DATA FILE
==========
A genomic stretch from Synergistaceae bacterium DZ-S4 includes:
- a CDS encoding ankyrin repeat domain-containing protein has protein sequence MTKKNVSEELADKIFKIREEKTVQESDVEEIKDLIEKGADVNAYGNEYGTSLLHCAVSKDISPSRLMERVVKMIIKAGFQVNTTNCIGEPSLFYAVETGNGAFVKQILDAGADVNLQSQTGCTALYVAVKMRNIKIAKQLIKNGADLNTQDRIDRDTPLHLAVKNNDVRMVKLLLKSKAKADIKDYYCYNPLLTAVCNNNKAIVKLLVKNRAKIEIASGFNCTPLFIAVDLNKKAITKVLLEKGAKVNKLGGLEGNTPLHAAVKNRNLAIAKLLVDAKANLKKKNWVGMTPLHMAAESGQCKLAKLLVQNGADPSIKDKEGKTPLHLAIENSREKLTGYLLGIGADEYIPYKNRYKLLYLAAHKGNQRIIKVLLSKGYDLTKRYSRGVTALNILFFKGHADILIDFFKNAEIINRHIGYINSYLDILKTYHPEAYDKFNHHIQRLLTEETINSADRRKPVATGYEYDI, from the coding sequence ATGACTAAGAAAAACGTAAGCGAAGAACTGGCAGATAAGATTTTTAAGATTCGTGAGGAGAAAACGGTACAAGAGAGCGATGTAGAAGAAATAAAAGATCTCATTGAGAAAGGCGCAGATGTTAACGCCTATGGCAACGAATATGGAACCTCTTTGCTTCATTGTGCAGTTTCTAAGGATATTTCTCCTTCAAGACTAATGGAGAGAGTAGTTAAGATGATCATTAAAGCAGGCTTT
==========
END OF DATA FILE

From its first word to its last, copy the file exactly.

A genomic stretch from Synergistaceae bacterium DZ-S4 includes:
- a CDS encoding ankyrin repeat domain-containing protein has protein sequence MTKKNVSEELADKIFKIREEKTVQESDVEEIKDLIEKGADVNAYGNEYGTSLLHCAVSKDISPSRLMERVVKMIIKAGFQVNTTNCIGEPSLFYAVETGNGAFVKQILDAGADVNLQSQTGCTALYVAVKMRNIKIAKQLIKNGADLNTQDRIDRDTPLHLAVKNNDVRMVKLLLKSKAKADIKDYYCYNPLLTAVCNNNKAIVKLLVKNRAKIEIASGFNCTPLFIAVDLNKKAITKVLLEKGAKVNKLGGLEGNTPLHAAVKNRNLAIAKLLVDAKANLKKKNWVGMTPLHMAAESGQCKLAKLLVQNGADPSIKDKEGKTPLHLAIENSREKLTGYLLGIGADEYIPYKNRYKLLYLAAHKGNQRIIKVLLSKGYDLTKRYSRGVTALNILFFKGHADILIDFFKNAEIINRHIGYINSYLDILKTYHPEAYDKFNHHIQRLLTEETINSADRRKPVATGYEYDI, from the coding sequence ATGACTAAGAAAAACGTAAGCGAAGAACTGGCAGATAAGATTTTTAAGATTCGTGAGGAGAAAACGGTACAAGAGAGCGATGTAGAAGAAATAAAAGATCTCATTGAGAAAGGCGCAGATGTTAACGCCTATGGCAACGAATATGGAACCTCTTTGCTTCATTGTGCAGTTTCTAAGGATATTTCTCCTTCAAGACTAATGGAGAGAGTAGTTAAGATGATCATTAAAGCAGGCTTT